If I had a quarter for every email I’ve received in the last few weeks, asking me to hurry and tell how to recover from fatigue, I’d be a rich woman!
Today’s your day. I’m going to cover the basic steps to beating fatigue, although a few of these steps deserve more detail than I can go into in one blog post. Nevertheless, here we go:
1. Spend less energy than you make.
You’ll find many explanations of this idea online. A great story you should read is “The Spoon Theory,” written by a woman who lives with chronic illness. One my mother uses with me is the “Checkbook Theory,” meaning that if I spend more energy than I can recuperate from with a good night’s sleep and some healthy food — I’ll bounce! (Hitting a brick wall is more like it…)
There are many variations of this important point, but the key is that you’ll never feel better if you don’t STOP doing the things that got you exhausted in the first place. (Review common reasons for feeling fatigued here.)
I’ve got a longer explanation of this, including the point system I personally use to be sure I’m not overdoing. I can easily get frustrated with myself, wishing I was stronger, had more endurance, or as much energy as So-And-So has. But this is the grace God has given me at this point in my life (2 Corinthians 12:7-10). I have to accept my limitations.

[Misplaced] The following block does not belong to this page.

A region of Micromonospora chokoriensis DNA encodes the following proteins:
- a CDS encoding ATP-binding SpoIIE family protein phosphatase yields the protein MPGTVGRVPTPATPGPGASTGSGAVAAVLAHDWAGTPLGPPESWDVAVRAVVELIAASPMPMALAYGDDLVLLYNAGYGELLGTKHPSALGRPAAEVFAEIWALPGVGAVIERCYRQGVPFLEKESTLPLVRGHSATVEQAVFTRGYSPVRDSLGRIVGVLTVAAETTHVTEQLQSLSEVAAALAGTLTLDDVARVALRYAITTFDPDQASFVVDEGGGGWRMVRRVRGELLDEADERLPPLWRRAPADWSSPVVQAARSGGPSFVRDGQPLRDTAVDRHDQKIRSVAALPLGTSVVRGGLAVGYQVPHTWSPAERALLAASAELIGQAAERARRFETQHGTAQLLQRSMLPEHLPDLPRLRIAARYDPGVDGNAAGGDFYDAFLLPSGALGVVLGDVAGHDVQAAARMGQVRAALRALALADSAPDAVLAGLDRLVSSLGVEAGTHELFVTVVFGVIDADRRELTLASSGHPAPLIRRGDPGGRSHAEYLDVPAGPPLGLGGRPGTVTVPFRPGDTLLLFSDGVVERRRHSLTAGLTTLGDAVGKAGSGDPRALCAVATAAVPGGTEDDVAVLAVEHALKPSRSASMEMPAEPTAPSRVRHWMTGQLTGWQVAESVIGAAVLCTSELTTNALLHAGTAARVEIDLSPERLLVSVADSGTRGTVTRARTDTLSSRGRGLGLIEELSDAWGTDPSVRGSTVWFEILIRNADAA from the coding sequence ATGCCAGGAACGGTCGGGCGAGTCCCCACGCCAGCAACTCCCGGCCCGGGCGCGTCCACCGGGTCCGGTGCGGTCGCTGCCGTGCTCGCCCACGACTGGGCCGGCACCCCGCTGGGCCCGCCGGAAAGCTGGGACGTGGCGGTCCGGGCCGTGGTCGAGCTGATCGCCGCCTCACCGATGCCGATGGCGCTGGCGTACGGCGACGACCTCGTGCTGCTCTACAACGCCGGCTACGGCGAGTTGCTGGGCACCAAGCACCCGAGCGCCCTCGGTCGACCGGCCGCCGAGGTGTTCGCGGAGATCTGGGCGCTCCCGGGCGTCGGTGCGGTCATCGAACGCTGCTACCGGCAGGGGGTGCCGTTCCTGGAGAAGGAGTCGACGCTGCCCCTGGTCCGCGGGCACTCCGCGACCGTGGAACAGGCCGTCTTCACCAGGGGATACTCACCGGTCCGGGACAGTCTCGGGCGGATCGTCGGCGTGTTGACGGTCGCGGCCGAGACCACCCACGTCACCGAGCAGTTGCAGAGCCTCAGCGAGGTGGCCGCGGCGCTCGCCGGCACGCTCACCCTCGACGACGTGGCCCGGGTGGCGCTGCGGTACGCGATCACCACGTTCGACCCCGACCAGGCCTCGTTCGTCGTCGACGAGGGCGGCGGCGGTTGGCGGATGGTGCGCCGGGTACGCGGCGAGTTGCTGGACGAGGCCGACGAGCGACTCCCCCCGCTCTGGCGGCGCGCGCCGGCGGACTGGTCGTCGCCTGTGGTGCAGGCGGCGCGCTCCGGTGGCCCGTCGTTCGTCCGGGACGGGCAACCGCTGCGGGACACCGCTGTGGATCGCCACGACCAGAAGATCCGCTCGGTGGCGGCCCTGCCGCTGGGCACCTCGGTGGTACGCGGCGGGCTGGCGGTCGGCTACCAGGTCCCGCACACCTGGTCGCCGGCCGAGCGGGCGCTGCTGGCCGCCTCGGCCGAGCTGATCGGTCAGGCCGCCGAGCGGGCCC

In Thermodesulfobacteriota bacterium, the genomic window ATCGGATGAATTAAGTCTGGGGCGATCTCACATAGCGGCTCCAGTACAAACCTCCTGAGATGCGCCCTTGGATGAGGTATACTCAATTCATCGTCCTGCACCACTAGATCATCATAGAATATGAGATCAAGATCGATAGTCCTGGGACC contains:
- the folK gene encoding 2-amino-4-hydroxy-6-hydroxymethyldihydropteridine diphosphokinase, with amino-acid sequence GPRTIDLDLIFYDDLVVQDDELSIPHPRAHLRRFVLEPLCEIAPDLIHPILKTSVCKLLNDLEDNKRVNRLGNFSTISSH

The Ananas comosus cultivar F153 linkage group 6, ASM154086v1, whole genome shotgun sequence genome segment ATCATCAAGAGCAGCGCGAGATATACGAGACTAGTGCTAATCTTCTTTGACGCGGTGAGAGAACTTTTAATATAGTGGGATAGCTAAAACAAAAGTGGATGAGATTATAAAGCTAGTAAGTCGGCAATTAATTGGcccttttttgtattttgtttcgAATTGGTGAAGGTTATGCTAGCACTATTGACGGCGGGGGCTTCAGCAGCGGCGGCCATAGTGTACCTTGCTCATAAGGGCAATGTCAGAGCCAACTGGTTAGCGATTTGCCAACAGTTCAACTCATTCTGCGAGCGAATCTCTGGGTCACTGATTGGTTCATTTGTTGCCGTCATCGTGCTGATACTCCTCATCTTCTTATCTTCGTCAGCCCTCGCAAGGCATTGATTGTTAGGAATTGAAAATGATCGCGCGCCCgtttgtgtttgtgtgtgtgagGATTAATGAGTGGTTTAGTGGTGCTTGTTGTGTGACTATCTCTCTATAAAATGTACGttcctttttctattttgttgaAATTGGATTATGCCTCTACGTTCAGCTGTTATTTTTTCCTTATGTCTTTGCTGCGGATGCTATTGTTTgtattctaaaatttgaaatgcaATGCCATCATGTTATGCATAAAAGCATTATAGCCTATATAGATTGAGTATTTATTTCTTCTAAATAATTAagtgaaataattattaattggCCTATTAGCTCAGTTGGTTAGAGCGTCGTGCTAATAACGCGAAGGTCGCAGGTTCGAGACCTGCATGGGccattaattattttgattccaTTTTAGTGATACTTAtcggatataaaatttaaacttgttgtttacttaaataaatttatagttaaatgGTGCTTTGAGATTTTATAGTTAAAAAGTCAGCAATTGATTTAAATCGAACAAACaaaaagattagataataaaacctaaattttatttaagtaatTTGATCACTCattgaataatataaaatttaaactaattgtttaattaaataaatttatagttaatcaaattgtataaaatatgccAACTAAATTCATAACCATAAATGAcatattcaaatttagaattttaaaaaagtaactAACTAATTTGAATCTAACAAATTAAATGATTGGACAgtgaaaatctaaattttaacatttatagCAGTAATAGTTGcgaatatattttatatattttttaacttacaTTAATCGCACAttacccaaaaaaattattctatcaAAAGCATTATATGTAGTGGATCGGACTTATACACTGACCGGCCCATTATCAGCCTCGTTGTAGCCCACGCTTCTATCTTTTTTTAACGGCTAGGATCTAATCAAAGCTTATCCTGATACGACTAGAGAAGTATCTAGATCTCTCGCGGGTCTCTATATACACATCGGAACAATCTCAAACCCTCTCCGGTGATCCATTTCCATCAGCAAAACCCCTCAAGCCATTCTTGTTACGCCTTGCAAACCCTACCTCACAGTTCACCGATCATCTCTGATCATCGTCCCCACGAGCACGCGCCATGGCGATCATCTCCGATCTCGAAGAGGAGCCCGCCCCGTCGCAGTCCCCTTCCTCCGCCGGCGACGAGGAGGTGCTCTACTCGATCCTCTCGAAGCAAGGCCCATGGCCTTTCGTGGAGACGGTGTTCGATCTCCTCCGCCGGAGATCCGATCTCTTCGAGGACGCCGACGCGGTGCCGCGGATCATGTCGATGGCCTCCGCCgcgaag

2. Stop using excessive energy to simply digest your food.
The largest drain on your energy is the digestion of your food. Isn’t that amazing? For that reason, you simply must take steps to reduce any unnecessary drain. Yes, you have to eat. No, you don’t really have to eat junk.
I’d like to quote a few paragraphs from “Diet and Recovery from Chronic Disease,” by Ron Schmid, M.D.
It’s important to realize that we’re considering here the optimal diet for people with very serious medical problems. What may work well for the vast majority of basically healthy people is very different from the far more stringent routine that seriously ill people may require.
The observations of [Dr. Weston A. Price], the early anthropologists and Dr. Gerson are entirely consistent with my own observations over the past twenty-five years. While most patients feel better and make at least a partial recovery from medical problems by adopting a diet that includes more of the foods Price showed us are critical to good health, at the same time many limit the extent of their recovery by their inability to go further in eliminating the refined foods that cause problems, while failing to include adequate amounts of superior foods.
With this background, here are what I believe to be the two most common mistaken thoughts my patients have in attempting to recover from serious medical problems.
1. A little bit of refined foods won’t hurt.
2. A modest amount of high-quality animal foods is enough.